Wildlife Sightings
Great birding
Vibrant colours and clear visibility for photography
Good predator sightings
No large herds of elephants and buffalo
March

March

Mid Season: 20° - 30°
Rate Category: Green Season

April

April

Mid Season: 17° - 30°
Rate Category: Shoulder Season

March Information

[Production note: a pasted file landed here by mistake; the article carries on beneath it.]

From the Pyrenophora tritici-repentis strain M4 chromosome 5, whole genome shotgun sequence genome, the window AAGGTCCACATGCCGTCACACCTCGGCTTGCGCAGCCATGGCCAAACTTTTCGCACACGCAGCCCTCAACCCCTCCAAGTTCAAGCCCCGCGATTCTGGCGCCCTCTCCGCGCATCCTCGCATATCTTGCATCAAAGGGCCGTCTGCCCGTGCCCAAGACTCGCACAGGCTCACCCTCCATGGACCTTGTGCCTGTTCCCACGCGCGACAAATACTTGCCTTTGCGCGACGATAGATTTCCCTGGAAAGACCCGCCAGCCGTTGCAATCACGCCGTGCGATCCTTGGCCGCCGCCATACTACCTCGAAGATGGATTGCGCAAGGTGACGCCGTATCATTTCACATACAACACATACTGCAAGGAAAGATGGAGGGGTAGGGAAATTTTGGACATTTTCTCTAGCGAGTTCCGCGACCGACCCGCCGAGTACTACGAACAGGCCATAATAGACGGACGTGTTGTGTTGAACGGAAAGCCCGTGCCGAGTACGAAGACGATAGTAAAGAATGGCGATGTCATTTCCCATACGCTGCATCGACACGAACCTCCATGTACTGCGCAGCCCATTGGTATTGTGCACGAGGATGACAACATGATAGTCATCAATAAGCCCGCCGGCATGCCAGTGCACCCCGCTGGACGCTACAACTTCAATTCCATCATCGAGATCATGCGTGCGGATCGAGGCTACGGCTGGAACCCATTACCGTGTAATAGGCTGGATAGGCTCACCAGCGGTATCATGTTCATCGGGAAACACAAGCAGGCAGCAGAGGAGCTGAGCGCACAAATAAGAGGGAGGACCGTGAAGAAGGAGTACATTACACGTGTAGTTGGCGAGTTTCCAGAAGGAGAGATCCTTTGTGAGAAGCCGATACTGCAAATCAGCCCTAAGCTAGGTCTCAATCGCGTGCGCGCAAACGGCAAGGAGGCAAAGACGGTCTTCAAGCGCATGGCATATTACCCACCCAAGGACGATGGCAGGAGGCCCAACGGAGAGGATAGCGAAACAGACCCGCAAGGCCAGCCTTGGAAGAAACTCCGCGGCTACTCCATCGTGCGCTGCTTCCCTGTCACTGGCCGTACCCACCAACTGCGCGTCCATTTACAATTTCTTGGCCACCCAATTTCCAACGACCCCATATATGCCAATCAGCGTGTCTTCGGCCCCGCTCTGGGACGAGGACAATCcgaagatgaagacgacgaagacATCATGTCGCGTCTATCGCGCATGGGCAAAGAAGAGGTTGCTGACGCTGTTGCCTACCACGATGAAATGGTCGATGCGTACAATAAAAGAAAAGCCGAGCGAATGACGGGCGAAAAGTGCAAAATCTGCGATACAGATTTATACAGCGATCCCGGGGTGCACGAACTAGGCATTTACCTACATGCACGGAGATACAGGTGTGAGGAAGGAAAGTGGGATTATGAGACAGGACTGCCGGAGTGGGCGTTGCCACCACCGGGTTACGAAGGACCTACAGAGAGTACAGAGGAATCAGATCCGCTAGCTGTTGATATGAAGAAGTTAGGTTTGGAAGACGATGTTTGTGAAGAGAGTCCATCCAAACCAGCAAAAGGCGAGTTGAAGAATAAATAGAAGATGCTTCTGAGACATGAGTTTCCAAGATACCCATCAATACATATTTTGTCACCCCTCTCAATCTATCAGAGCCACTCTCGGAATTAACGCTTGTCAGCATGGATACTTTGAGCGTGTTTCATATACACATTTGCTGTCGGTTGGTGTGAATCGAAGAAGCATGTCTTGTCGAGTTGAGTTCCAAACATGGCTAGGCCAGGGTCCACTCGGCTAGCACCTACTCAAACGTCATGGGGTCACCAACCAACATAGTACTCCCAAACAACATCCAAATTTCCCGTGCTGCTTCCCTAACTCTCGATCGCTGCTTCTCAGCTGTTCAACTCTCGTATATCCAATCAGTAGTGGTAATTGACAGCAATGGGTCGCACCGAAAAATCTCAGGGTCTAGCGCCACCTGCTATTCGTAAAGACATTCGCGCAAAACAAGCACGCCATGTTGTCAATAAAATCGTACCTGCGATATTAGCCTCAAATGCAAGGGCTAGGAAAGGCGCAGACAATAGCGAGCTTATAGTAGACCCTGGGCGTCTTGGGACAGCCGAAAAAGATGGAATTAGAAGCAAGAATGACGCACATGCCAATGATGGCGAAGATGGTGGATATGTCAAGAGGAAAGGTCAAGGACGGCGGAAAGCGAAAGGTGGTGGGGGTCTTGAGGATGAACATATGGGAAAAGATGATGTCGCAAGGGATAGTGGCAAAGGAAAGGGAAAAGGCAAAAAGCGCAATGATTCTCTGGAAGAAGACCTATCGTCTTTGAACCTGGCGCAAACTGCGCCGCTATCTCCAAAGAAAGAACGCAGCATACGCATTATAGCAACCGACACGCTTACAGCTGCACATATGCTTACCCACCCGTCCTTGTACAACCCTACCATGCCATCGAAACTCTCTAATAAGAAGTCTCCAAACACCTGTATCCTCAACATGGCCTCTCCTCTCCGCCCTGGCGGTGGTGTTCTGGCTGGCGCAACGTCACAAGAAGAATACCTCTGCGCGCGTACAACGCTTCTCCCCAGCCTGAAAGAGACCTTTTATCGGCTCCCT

The later in March you travel the less chance you have of receiving rain as we move closer towards the dry season. When it does rain, it is usually in the form of an afternoon thunderstorm which can be quite dramatic with an impressive lightning show! The rains cool the temperatures down, and so a light fleece or jacket is recommended. The larger herds of elephants remain in the thicker Mopane woodlands where there is enough surface water to ensure less competition at the main waterholes. Older bulls and smaller family herds remain in the area and still frequent the waterholes and pools in front of the camps. With the larger herds out of the way, it allows the smaller, shyer animals to make an appearance; bat eared foxes, steenbok, African wild cats and if you are very lucky, aardvarks are seen more often. Lion & leopard and cheetah are territorial and so remain in the area patrolling their boundaries and so can still be seen. Lion remain the most commonly seen predators. Leopard and cheetah are shyer and with the thicker bush are harder to see. Wild dogs move huge distances each day in search of prey and so are seen very infrequently as they cross between the national park and the concessions in the area. April to June is traditionally the rutting season for the impala and so can make for some exciting viewings as the males fight to keep the females within their patch of grass. It can be fascinating to watch the dominant males fend off rivals and try and “herd” the females into his little territory, whilst trying to mate. This is still a great time for birders as the migrants remain in the area. Photographers will enjoy the lush green vegetation, open vleis and dramatic skies.